• Committed to using technology for good, Samsung partners with Africam and The Black Mamba Anti-Poaching Unit to expand its Wildlife Watch pilot.
• Harnessing the technology in its Galaxy S21 Ultra and new S23 Ultra devices to broadcast live, 24/7 streams of wild animals in the Balule Nature Reserve, part of Kruger National Park.
SEOUL, Korea – October 5, 2023 – Samsung Electronics Co., Ltd. announced the expansion of its Wildlife Watch pilot, coinciding with the World Animal Day, in partnership with Africam and The Black Mamba Anti-Poaching Unit, to protect against animal poaching in the South African bush.
Launched in 2021, the programme uses Samsung technology as a live ‘surveillance system’ to enable anybody to watch wildlife in the Balule Nature Reserve in South Africa, part of the Kruger National Park. The pilot was a tremendous success in keeping one of nature's most endangered animals, the rhino, safe thanks to the virtual rangers who took the watch with Samsung.
Leitah Mkhabela, Black Mamba Ranger said, “Not a single attempt to poach rhinos in the reserve has been observed since the pilot launched. However, poaching of other wildlife in the reserve has not gone away. Tourism is still below pre-Covid levels meaning fewer eyes are monitoring the park, the cost-of-living crisis has led to an increase in poverty, and recruiting new rangers is difficult because of low pay and challenging working conditions.”
In the latest enhancement to the programme, Samsung will utilise technology in Galaxy S21 Ultra and newest S23 Ultra devices to broadcast the 24/7 live streams of wild animals.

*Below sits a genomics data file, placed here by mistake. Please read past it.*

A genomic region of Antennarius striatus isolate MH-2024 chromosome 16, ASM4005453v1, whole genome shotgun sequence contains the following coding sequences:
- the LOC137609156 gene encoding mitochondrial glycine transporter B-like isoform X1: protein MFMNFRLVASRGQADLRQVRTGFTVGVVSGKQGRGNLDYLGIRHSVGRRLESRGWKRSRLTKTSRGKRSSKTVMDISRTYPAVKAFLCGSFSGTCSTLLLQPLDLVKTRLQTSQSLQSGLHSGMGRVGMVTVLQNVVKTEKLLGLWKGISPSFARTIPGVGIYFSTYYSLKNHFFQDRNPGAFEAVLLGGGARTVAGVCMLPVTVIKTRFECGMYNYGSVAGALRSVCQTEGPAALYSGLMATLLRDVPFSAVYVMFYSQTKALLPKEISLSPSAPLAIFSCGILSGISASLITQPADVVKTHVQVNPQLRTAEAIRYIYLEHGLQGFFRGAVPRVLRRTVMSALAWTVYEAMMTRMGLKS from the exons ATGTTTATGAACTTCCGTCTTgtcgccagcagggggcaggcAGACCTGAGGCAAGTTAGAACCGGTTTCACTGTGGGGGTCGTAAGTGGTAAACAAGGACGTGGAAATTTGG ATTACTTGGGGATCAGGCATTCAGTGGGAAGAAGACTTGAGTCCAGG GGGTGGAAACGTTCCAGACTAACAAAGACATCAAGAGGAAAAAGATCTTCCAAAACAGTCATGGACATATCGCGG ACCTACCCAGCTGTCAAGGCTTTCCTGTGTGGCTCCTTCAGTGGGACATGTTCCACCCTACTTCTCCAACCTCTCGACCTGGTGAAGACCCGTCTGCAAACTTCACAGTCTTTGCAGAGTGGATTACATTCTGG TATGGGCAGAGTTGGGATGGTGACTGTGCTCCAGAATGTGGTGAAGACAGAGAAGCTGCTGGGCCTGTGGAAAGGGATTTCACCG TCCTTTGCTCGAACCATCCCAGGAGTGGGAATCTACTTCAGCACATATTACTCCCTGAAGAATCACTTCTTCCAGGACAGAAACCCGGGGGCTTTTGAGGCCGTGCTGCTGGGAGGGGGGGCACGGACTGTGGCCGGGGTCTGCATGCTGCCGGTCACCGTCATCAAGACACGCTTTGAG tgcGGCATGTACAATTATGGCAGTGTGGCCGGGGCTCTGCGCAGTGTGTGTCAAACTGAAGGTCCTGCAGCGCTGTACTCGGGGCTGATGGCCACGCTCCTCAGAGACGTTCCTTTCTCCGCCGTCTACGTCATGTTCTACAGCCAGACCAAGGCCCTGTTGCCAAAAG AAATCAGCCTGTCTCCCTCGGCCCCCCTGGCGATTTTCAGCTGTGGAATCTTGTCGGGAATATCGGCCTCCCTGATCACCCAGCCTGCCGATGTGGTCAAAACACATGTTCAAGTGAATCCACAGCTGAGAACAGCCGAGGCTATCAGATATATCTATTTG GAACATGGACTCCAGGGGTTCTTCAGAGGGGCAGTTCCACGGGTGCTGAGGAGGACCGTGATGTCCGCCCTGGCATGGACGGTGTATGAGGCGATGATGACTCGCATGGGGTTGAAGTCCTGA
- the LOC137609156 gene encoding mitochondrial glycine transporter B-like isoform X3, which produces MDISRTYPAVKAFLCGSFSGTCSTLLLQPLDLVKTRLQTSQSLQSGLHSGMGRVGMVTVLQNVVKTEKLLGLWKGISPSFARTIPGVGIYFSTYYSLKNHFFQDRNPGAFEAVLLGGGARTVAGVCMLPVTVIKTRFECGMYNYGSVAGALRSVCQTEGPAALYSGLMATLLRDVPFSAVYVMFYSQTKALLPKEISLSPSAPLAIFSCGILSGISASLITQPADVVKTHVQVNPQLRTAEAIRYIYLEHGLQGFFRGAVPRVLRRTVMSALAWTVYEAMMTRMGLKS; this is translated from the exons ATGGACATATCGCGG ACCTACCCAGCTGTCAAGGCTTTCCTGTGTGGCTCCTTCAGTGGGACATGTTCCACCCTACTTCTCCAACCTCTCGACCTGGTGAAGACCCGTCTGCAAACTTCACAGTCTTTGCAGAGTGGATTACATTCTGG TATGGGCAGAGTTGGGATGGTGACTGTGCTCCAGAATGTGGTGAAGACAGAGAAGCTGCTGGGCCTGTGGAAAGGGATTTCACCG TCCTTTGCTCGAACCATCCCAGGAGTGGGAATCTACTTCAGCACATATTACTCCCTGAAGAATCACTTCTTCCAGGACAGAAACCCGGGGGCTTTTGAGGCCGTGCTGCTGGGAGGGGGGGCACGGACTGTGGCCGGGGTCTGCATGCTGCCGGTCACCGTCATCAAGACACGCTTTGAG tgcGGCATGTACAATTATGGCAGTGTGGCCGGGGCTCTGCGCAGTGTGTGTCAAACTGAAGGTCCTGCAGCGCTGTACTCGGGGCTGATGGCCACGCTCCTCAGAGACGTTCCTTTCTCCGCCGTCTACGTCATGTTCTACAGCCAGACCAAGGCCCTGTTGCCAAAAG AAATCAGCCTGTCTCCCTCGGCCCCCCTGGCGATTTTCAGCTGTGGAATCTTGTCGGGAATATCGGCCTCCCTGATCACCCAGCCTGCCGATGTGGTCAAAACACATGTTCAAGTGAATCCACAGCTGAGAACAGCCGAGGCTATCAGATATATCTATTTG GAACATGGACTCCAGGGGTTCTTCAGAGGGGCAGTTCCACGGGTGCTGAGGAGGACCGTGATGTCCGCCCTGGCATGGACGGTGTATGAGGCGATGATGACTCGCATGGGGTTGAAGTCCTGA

With the most advanced camera system and re-engineered Nightography capabilities, along with 200MP Adaptive Pixel sensor and 10x Optical Zoom Telephoto Camera, the Samsung Galaxy S23 Ultra devices will film live footage day and night. They will also support the rangers by improving the quality of the evidence they send back to HQ to use as evidence for poaching investigations and, the durable materials used to construct the devices, will improve resilience in the bush when the rangers are using them out on patrol. The S23 Ultra is IP68 grade water and dust resistant.
The impact the Galaxy SmartTag has on improving the safety of the rangers and helping them coordinate conservation efforts in the bush will also be tested. Using SmartThings Find, Black Mamba HQ will monitor where individuals are in the reserve.
To help locals understand the importance of wildlife conservation from a young age, Samsung has worked with The Black Mambas to create ‘The Samsung Bush Babies Animal Insights’ an educational programme for young people in local communities highlighting the importance of wildlife diversity, conservation, and protecting the reserve for generations to come. The Freestyle Projector will deliver optimal viewing in a compact, portable device enabling The Black Mambas to teach the Bush Babies Animals Insights initiative from anywhere.
Mark Holloway, MX Director of Category Management, Samsung Europe said, “Samsung’s Wildlife Watch pilot encouraged thousands of people across the world to lend their eyes to prevent poaching in the African bush. It demonstrates the positive role technology can play in tackling real-world challenges. For this World Animal Day and beyond, Samsung wants to continue raising awareness on the importance of wildlife conservation and encourage people worldwide to take the watch and lend their support to The Black Mambas in this fight to protect nature”.